NY Times Forgets Root Cause of Inflation
Simon Romero of The New York Times romanticizes the benefits of Venezuela’s new government-owned cafes without discussing the larger effects government control has over the economy. Romero describes two new state-owned cafes that opened this year in Venezuela and how they serve coffee and snacks grown and produced within the country. The prices for these goods, and others, are kept artificially lower than its competitors. Romero writes:
The planners behind the cafes have multiple objectives: to provide food and conviviality at democratic prices, to serve as commercial linchpins to renew some of the city’s most run-down districts and, not incidentally, to remind satisfied patrons of the government’s populist program in an election year. The government’s entry into the restaurant business is part of its effort to alleviate shortages of basic foods like milk and eggs, which weighed heavily on voters in 2007, when Mr. Chavez lost a referendum about overhauling the Constitution, his only major electoral defeat since rising to power in 1998. The prices are intended to offer a respite from the country’s rampant inflation and may help deflect heat from a recent scandal in the government’s food-distribution network in which thousands of tons of imported food were found rotting in ports.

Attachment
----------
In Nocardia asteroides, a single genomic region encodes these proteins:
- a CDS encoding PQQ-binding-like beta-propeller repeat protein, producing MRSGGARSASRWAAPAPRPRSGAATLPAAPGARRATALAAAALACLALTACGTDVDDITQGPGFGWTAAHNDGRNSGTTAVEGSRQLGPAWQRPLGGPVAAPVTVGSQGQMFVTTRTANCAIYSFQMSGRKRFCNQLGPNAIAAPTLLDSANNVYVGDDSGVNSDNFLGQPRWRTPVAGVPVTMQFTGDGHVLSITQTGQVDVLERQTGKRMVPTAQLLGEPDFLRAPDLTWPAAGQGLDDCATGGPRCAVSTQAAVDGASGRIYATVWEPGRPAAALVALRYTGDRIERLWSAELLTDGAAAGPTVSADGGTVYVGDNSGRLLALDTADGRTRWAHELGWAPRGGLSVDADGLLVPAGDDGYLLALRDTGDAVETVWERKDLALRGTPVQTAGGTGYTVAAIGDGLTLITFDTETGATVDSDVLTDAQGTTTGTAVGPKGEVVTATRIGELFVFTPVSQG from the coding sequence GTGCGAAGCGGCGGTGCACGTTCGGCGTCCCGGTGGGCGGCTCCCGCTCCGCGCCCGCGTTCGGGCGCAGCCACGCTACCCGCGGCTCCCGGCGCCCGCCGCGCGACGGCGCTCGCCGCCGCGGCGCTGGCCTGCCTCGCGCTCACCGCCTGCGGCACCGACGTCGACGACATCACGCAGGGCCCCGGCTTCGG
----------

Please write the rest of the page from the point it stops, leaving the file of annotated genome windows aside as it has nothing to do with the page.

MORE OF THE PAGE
Keeping prices lower than the market clearing price could lead to more shortages rather than alleviating them. When the government creates a price ceiling, Venezuelans could hoard products because they are buying them at an artificially low price. This occurred in the United States when the government imposed a price ceiling on gasoline prices; gas stations quickly ran out and lines for gas were miles long. Further, the article assumes that when the government spends money, that money falls freely from the skies. When the government subsidizes production of cafes and food, it must either print money or borrow funds to do so. This will undoubtedly lead to higher inflation rates.